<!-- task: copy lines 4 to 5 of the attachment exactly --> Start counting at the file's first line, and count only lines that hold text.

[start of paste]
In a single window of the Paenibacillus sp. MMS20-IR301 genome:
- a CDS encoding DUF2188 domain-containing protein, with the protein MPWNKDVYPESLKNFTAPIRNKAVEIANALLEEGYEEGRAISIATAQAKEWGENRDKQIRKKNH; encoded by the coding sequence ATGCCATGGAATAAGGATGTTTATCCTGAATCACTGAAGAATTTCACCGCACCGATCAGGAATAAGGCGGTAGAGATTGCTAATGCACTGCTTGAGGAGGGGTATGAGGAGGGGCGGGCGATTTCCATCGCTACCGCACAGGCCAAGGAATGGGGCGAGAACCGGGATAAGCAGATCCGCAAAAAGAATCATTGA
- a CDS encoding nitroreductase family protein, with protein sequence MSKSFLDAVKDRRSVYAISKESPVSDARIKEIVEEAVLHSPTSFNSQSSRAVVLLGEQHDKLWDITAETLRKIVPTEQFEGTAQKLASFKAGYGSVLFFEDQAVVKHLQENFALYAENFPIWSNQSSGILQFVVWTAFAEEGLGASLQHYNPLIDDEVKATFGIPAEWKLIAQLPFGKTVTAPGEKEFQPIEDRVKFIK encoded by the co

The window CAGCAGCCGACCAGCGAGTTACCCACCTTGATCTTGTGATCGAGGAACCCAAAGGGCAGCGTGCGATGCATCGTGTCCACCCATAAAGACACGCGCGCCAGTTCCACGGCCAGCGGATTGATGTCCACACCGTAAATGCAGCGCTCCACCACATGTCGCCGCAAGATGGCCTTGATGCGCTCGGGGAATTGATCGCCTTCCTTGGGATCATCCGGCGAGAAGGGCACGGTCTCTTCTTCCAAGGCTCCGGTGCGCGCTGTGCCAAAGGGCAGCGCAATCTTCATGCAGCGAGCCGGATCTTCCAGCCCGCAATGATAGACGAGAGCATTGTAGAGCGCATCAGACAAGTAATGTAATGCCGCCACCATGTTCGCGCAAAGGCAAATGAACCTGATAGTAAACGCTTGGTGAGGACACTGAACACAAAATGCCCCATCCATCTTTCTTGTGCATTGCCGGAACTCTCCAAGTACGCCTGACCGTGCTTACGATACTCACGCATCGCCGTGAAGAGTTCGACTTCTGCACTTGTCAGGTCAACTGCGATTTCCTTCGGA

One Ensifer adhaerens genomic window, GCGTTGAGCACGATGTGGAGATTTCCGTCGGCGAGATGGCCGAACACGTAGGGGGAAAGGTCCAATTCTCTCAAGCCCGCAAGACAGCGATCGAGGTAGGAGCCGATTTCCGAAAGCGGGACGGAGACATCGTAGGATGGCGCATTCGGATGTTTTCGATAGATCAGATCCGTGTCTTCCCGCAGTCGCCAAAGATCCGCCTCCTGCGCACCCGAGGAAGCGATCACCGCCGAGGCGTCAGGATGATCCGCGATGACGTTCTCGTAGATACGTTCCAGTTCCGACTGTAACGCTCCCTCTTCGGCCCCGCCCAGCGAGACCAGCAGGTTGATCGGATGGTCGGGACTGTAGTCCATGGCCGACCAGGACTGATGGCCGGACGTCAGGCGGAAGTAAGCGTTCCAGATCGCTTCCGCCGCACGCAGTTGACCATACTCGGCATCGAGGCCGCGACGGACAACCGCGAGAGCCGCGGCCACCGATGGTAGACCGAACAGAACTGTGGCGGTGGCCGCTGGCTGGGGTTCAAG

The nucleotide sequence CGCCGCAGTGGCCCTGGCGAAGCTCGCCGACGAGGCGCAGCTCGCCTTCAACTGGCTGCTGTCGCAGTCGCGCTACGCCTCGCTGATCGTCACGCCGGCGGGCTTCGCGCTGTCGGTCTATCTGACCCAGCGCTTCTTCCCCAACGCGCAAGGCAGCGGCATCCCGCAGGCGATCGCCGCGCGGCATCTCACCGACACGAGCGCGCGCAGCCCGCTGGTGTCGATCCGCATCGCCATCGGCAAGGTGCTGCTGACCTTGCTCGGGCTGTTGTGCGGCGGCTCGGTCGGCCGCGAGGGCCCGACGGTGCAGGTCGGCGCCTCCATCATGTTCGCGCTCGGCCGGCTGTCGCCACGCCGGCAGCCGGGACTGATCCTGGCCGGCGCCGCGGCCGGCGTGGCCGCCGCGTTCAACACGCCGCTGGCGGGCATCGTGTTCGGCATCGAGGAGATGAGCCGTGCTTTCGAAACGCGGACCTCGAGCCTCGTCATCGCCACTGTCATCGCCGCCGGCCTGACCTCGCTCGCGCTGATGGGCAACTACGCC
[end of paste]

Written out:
The window CAGCAGCCGACCAGCGAGTTACCCACCTTGATCTTGTGATCGAGGAACCCAAAGGGCAGCGTGCGATGCATCGTGTCCACCCATAAAGACACGCGCGCCAGTTCCACGGCCAGCGGATTGATGTCCACACCGTAAATGCAGCGCTCCACCACATGTCGCCGCAAGATGGCCTTGATGCGCTCGGGGAATTGATCGCCTTCCTTGGGATCATCCGGCGAGAAGGGCACGGTCTCTTCTTCCAAGGCTCCGGTGCGCGCTGTGCCAAAGGGCAGCGCAATCTTCATGCAGCGAGCCGGATCTTCCAGCCCGCAATGATAGACGAGAGCATTGTAGAGCGCATCAGACAAGTAATGTAATGCCGCCACCATGTTCGCGCAAAGGCAAATGAACCTGATAGTAAACGCTTGGTGAGGACACTGAACACAAAATGCCCCATCCATCTTTCTTGTGCATTGCCGGAACTCTCCAAGTACGCCTGACCGTGCTTACGATACTCACGCATCGCCGTGAAGAGTTCGACTTCTGCACTTGTCAGGTCAACTGCGATTTCCTTCGGA

One Ensifer adhaerens genomic window, GCGTTGAGCACGATGTGGAGATTTCCGTCGGCGAGATGGCCGAACACGTAGGGGGAAAGGTCCAATTCTCTCAAGCCCGCAAGACAGCGATCGAGGTAGGAGCCGATTTCCGAAAGCGGGACGGAGACATCGTAGGATGGCGCATTCGGATGTTTTCGATAGATCAGATCCGTGTCTTCCCGCAGTCGCCAAAGATCCGCCTCCTGCGCACCCGAGGAAGCGATCACCGCCGAGGCGTCAGGATGATCCGCGATGACGTTCTCGTAGATACGTTCCAGTTCCGACTGTAACGCTCCCTCTTCGGCCCCGCCCAGCGAGACCAGCAGGTTGATCGGATGGTCGGGACTGTAGTCCATGGCCGACCAGGACTGATGGCCGGACGTCAGGCGGAAGTAAGCGTTCCAGATCGCTTCCGCCGCACGCAGTTGACCATACTCGGCATCGAGGCCGCGACGGACAACCGCGAGAGCCGCGGCCACCGATGGTAGACCGAACAGAACTGTGGCGGTGGCCGCTGGCTGGGGTTCAAG